Have you noticed how people watch the color of the credit card a person uses? Or how many credit cards a person has in their purse to select from, and the ease with which they take one? What deductions are then being made of the person from their credit card? Deductions about their power, status, position, importance, etc.? But also, how these deductions affect you? Your appreciation, awe, wonderment, etc. of them. Just from a credit card! Clearly, it is not the credit card as an object, it is what the credit card represent, what statement it makes about the holder. People with money are... People with lots of money are... People like us are...
    John Searle (The Construction of Social Reality, 1995) offers a way to think about how the meaning of something changes from one context to another, and from one culture to the next. He offers the idea of the context specificity of meaning with the following “formula”: X counts as Y in C.
    In the above example of the credit card (X), the meaning the observer gives it, (Y), is dependent on the observer and those circumstances (C). If the observers financial position changes (C), the issue around credit cards and their color (X) would then mean something different (Y), for example, “we seem to be equal”. Try these questions to explore some of your attitude to money, and maybe wealth:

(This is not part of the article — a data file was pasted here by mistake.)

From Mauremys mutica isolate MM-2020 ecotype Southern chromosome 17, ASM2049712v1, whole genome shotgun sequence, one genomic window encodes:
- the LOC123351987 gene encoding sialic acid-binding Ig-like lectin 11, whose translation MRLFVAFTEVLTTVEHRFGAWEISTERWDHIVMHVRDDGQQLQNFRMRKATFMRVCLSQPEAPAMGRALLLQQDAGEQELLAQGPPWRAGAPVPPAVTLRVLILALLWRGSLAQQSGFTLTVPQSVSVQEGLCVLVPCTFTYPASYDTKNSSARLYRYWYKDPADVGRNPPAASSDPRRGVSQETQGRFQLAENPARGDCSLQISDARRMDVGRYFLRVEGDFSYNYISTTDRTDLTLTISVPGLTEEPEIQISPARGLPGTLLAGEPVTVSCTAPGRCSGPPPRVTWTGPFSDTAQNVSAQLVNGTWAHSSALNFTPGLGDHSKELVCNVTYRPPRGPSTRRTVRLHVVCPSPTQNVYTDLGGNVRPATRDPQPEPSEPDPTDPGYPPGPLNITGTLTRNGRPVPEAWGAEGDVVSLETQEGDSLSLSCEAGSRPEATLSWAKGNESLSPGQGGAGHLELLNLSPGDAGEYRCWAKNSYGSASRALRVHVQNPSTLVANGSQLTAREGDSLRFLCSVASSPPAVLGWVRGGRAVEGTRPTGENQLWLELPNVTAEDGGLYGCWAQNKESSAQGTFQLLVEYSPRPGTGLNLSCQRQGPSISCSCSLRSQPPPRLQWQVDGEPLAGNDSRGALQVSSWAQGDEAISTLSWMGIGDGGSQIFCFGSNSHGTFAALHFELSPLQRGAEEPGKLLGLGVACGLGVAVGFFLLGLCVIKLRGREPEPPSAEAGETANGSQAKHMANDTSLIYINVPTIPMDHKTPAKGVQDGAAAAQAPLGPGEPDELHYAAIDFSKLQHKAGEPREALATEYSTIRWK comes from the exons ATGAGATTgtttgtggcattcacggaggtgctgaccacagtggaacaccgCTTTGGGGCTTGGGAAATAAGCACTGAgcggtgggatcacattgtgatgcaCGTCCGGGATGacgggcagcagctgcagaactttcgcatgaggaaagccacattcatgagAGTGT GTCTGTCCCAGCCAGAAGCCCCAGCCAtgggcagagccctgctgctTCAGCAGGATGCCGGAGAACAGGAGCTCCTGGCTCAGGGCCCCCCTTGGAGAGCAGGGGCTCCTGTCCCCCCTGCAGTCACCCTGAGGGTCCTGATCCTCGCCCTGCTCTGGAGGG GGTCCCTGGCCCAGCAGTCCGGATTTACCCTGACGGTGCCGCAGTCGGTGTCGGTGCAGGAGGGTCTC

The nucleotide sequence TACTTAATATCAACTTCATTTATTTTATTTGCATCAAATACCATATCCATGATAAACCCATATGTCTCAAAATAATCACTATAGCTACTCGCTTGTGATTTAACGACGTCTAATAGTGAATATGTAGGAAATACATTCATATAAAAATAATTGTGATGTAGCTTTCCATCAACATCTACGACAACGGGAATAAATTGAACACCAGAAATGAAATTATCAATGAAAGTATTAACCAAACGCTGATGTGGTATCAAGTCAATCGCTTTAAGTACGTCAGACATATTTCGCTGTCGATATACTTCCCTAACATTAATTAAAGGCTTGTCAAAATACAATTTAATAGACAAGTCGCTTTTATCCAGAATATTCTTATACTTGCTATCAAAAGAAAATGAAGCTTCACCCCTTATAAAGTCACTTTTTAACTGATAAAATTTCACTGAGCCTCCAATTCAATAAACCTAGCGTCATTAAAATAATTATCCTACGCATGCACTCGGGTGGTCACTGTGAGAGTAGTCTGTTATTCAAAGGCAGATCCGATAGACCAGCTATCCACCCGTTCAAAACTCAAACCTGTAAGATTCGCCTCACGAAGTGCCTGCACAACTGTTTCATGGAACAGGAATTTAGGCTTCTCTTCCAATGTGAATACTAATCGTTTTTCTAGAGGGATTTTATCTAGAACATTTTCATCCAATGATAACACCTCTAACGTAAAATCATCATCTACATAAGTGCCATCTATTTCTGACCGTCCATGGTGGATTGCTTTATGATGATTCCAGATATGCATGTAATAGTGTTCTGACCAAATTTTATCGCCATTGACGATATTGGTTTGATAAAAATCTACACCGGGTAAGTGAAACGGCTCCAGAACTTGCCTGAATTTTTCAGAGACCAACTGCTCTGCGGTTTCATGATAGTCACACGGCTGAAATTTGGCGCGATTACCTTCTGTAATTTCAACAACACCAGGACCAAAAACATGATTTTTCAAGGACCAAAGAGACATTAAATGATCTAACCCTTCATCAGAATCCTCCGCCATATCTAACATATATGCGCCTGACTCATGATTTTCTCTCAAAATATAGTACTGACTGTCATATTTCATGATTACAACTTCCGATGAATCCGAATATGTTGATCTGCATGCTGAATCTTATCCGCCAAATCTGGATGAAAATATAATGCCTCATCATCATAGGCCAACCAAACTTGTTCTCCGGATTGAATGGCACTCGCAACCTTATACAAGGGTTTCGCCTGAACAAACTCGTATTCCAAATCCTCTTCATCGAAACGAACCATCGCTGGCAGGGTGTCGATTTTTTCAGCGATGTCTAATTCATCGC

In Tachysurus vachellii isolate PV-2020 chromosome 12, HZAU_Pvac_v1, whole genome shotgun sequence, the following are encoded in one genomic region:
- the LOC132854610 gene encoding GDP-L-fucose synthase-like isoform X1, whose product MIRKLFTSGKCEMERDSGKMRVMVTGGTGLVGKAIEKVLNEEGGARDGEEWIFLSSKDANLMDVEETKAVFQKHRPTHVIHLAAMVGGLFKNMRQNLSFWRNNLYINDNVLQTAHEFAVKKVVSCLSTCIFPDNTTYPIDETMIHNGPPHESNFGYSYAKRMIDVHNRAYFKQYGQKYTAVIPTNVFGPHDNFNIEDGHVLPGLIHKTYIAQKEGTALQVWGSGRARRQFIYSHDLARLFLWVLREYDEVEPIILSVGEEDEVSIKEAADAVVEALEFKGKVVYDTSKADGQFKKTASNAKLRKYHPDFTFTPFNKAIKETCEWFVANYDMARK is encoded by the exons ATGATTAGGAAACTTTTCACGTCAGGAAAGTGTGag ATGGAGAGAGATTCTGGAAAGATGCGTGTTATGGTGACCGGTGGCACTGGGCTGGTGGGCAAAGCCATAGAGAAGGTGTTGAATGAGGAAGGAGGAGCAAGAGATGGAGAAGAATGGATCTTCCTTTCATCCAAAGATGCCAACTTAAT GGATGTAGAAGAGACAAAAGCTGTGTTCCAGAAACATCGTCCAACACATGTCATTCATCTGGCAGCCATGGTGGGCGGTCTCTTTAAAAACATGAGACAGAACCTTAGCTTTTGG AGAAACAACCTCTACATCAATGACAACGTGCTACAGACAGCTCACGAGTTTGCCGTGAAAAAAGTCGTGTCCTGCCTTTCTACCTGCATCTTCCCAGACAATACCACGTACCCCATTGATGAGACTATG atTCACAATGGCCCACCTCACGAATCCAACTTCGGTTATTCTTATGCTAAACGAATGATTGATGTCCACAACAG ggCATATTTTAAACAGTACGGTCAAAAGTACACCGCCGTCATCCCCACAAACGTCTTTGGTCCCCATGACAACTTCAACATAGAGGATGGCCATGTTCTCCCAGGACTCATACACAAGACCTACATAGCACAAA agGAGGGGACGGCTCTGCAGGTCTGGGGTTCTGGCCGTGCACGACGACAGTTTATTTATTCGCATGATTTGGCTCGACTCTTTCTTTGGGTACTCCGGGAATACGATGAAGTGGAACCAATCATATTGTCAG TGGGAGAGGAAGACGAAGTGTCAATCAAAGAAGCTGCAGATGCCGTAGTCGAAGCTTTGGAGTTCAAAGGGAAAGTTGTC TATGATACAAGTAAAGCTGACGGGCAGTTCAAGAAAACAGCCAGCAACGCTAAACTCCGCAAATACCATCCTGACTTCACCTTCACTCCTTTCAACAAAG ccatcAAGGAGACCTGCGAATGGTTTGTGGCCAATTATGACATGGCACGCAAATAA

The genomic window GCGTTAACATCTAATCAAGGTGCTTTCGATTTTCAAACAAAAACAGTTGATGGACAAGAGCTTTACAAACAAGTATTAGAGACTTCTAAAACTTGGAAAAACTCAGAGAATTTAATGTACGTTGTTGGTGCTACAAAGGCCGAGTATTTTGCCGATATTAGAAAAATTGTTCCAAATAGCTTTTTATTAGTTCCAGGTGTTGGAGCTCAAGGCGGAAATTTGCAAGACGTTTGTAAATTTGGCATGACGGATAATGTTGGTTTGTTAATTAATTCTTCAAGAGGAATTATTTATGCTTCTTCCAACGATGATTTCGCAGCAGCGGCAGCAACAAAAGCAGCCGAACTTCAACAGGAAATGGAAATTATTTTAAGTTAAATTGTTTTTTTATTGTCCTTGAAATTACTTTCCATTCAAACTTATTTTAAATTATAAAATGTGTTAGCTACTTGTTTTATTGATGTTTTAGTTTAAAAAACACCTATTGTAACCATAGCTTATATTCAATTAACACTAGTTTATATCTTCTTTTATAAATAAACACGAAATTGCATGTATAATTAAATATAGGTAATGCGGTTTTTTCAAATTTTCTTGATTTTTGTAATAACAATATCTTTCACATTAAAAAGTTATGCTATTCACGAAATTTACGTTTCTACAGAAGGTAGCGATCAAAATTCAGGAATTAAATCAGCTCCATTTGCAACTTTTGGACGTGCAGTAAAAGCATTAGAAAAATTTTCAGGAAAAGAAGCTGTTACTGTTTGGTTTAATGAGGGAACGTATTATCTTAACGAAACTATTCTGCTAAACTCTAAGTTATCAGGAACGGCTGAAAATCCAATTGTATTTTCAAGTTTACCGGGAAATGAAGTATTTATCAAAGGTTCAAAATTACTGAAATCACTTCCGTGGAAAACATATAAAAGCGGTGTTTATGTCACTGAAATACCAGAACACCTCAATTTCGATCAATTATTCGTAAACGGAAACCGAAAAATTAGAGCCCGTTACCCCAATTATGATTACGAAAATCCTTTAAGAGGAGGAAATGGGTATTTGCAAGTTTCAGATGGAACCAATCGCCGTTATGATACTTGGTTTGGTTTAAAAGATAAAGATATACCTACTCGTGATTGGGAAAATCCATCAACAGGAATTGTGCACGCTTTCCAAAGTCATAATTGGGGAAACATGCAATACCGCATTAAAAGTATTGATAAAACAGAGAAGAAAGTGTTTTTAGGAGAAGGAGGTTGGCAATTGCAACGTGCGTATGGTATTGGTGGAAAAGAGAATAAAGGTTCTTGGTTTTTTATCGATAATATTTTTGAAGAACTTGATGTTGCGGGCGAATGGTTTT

• What Y have you attributed, imposed or given to this?
  • When does X count as this particular Y?
  • How do you know that this X counts as that Y?
  • In what C does this happen?
  • Does this happen in that/any other C?
    The “Y’s” attributed to money could range from “the means to basic food on the table” to “the reason for existence”. In other words, depending on whether you give money instrumental- or ends-value meaning, your behavior will be in line with the meaning you give it.